5:14—Ten tribes in the north.  Some of Judah and Joseph in American.  Others, upon isles.

5:15—SECOND VISIT, EARLY CHRISTIAN CHURCH.  Six or seven centuries.

5:17—The Gentiles in the Apostles’ days

5:20—First group.  Place unknown

5:23—Second group.  Place unknown

5:24—Third group.  Place unknown

5:25—Fourth group.  America.  Tame fruit = Nephites.  Wild fruit = Lamanites.


5:29—THIRD VISIT, RESTORATION OF THE GOSPEL.  About 18 centuries.  Joseph Smith.

5:30—All sorts of fruit = Sects of Christendom.

5:38—Distant isles

5:40—Wild fruit = Lamanites.  Good fruit = Nephites.

5:43—Nephites.  America.


5:45—Lamanites overcame the Nephites.

5:46—Present condition of the Indians (Present meaning, of course, the turn of the 20th Century, and Indians meaning Native Americans)

5:48—The branches tried to support themselves rather than relying on the root.

5:50—Christ is always our Advocate.

5:52—Branches whose fruit is most bitter = The more wicked portions of the Gentiles.

5:54—Roots = The scattered branches of Israel.  The branches of this tree = The believing Gentiles.  [Graft them in unto] them, the roots = Scattered Israel.
5:55—The believing Gentiles numbered with the believing of scattered Israel.

5:56—The believing of scattered Israel numbered with the believing of the Gentiles.

5:57—Those ripened for destruction.

5:63—The last that may be first = Gentiles.  The first that may be last = Israel.

5:70—Servant = Joseph Smith.  Other servants = Those called through Joseph Smith.  (I differ with Elder Pratt on this one: It makes more sense to me that the servant is always Christ, and Joseph Smith is one of the other servants.)

5:76—MILLENIUM.  For a long time = 1,000 years.



Michael Wilcox (Institute instructor and author) suggests alternatively reading this chapter of the Book of Mormon as a parable, looking for words such as “nourish,” and “grieve,” and “joy,” and think of the olive trees as individuals rather than nations (BYU Education Week Lecture, August 2008, my personal notes, 9:96). As you read the chapter, you may see stages of your own life represented in the story.

Some people’s life situations are such that it is more difficult to grow spiritually than others who were planted in richer soil.  But the Lord will nourish those in poor spots so that they can bring forth good fruit.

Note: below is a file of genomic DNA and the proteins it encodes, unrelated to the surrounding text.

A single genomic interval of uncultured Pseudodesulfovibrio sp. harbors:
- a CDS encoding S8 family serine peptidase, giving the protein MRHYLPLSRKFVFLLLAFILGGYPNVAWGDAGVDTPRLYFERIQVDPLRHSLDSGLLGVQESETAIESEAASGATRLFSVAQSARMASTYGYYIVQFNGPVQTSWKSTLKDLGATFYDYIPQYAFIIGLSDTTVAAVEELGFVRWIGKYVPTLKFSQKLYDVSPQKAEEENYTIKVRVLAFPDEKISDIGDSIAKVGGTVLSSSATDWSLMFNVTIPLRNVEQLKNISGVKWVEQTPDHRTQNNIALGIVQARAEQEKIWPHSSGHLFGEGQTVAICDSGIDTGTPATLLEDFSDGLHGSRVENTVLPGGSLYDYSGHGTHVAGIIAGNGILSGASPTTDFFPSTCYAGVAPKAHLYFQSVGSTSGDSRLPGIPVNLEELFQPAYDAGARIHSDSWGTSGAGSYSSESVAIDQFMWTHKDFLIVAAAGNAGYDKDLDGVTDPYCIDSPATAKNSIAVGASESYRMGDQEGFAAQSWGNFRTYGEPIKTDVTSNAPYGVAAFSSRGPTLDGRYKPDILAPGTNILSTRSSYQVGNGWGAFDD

And He often will point out that there are others in poorer spots than they. 

Sometimes those planted in good spots don’t bring forth good fruit, and that is a great disappointment. 

But the Lord and His Servant continue to fertilize, to weed, to graft, to transplant until the plant is nourished and productive.  What matters is not where we little olive trees are planted, but how we respond to the nourishment of the Lord.  It is available even in the nethermost parts of the vineyard.


Teri Boulter said...

Great insight on this lesson. Thank you for your time and extensive research. Your blog really helps me a lot.

Rachelle said...

Thanks so much for your time and research! I'm not the most savvy person and I can't seem to find a print buttom without it printing the whole sites background?

Nancy Wyatt Jensen said...

Rachelle, I'm not techno-savvy either, but here's what I do: I highlight the whole thing with the cursor (using the mouse), then right-click "Copy." Then I open up a Word document and right-click "Paste," and everything will copy over. Then I just right-click on the pictures in the article if there are any, and delete them, or I copy them to "my pictures" and print them, if I want to show them.

Nancy Wyatt Jensen said...

..if I want to show the pictures in a class, I mean. (I didn't finish that last sentence.)

Anonymous said...

Thanks again for such wonderful lessons. I know that General Conference is this weekend and that the next lesson will be #14. Do you have any idea when you will be posting it. I would love to get a head start as I have a baby coming very soon. Thanks again!

Nancy Wyatt Jensen said...

I try to post on Fridays ten days before the earliest teachers will be giving the lesson. This is an especially busy week: Tomorrow I have a college midterm and a daughter's 18th birthday, then Friday my youngest daughter is having foot surgery. However, I still anticipate being able to post the lesson by Friday evening. Hope that works for you; good luck on the new baby!!

Anonymous said...

Thank you Nancy. It sounds like you have your hands full. Don't worry about me. If you don't get the lesson posted by Friday that's totally fine. You just do a better and more creative job of your lessons than I seem to be able to do . . . so I always love seeing your take on things. Thanks again.

Unknown said...

Thanks, good article. I think you might like my post here that has some similar concepts, but I focus on what it means to an individual.